That’s what our political systems are today: compromises (or opportunism in the case of totalitarian tyrannies). So how do you reconcile timely decision-making processes with a more democratic approach? The simple answer currently is that you cannot. Democratic deliberation is a time-consuming process. You have to be ready to spend the time, and resources (referendums are expensive). (Note: this could change in the future given emerging big-data capabilities),

The complex answer requires an understanding of decision-making at a smaller scale. When a boss and two of his employees face a problem, it can be resolved in three different ways:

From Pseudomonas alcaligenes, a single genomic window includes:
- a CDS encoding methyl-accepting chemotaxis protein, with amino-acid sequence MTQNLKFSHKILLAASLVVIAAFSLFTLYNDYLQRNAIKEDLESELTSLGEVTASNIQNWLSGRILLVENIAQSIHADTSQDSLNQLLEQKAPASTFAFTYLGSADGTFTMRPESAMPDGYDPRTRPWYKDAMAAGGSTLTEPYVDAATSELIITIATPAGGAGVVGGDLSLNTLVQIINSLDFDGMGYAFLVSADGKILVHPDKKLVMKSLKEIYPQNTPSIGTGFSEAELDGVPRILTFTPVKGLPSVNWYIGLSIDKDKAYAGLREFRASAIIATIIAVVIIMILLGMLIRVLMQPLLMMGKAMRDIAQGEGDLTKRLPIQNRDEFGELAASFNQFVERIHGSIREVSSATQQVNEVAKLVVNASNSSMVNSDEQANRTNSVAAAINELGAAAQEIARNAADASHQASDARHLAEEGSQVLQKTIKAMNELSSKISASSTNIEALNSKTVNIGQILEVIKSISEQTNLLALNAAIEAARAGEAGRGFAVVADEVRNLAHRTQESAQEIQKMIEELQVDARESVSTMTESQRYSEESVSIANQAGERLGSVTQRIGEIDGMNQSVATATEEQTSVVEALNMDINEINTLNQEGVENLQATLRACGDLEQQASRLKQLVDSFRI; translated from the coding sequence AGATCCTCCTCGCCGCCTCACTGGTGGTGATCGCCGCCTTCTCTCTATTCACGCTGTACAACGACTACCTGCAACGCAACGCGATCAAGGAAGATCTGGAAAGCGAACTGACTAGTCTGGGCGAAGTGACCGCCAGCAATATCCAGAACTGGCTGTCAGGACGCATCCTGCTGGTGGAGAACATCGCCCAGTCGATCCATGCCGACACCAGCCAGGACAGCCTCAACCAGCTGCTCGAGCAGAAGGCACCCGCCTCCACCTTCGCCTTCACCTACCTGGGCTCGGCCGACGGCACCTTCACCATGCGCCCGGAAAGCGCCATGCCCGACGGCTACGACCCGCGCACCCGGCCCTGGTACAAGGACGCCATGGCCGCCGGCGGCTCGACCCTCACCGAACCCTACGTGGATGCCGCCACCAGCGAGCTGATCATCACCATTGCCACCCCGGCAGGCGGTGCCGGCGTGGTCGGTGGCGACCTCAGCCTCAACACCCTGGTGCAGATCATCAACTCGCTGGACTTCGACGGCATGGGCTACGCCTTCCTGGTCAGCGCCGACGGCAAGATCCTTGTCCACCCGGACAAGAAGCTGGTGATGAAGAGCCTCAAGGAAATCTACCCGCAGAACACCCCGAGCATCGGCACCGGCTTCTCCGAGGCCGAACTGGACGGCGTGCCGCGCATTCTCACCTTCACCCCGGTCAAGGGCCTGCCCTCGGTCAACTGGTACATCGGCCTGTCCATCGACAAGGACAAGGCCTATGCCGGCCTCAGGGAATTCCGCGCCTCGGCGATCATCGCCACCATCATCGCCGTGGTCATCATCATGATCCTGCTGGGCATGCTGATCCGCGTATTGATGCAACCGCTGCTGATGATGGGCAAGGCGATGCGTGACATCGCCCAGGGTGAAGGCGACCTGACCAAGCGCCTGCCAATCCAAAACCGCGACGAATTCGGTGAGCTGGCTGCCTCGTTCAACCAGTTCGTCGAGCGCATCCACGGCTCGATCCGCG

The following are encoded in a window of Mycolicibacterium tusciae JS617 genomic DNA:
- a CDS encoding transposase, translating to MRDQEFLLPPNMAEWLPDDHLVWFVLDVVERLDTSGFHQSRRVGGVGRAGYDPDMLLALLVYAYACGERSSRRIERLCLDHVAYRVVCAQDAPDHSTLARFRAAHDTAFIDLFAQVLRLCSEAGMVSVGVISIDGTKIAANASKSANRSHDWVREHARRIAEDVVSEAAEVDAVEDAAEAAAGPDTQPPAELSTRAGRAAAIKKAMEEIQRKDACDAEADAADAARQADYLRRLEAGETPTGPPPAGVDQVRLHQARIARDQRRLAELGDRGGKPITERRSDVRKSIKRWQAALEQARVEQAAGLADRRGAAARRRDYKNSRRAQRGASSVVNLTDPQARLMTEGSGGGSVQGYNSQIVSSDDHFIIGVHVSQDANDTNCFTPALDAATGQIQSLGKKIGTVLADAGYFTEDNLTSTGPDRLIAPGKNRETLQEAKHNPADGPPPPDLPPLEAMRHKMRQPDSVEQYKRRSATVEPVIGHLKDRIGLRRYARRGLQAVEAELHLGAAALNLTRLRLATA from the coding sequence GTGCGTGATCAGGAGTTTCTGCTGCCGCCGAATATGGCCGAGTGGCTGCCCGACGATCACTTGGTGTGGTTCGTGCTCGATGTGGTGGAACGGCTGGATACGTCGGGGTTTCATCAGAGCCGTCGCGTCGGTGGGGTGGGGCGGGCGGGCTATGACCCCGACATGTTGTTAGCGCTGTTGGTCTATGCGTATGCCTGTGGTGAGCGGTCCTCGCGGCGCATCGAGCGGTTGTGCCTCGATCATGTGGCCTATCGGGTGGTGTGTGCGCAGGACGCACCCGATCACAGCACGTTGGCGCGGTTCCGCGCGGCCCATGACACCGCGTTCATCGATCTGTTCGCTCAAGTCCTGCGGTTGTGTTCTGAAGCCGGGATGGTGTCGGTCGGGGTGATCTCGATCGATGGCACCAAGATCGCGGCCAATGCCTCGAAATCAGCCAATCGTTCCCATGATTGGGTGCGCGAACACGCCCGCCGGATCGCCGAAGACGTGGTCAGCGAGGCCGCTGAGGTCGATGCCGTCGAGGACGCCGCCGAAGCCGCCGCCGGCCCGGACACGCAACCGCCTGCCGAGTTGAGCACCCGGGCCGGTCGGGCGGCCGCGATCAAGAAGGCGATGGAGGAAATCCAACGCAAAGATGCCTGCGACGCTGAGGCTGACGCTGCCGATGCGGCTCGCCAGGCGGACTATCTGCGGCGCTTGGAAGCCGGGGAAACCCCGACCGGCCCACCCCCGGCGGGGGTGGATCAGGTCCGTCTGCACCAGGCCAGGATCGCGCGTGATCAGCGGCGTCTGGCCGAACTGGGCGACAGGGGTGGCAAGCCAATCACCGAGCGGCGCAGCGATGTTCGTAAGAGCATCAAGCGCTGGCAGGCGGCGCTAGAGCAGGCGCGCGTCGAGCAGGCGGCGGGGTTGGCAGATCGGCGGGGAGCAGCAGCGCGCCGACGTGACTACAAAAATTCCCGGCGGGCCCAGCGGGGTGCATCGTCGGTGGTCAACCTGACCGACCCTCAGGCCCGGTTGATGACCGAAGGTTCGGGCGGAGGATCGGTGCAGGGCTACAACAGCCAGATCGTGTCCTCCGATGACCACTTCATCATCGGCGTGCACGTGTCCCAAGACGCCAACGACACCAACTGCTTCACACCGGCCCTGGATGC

1. The boss can dictate how to solve the problem without consulting his employees; this is essentially autocratic behavior. The boss is acting based solely on his own preconceptions, beliefs education and experience; he is acting according to his ego. This is a typical response of men that are given or achieve roles of power, but do not originally possess strong moral ethics, or at least a sufficient ‘compassionate’ sense. Ego is an emotional response to power and although successful in varying frequency, it can lead to inaccurate, brash and often damaging decisions for the employees or even damaging to the ‘whole’ or the ‘future’. The boss may be convinced that he is using a ‘flawless’ rational thought process, yet the output is severely hampered by data gaps. The reason for this is a lack of perspective. It is practically impossible for a single person to know absolutely all variables of a complex problem. Analogously, it is for a similar problem that more than one camera are used at sports events.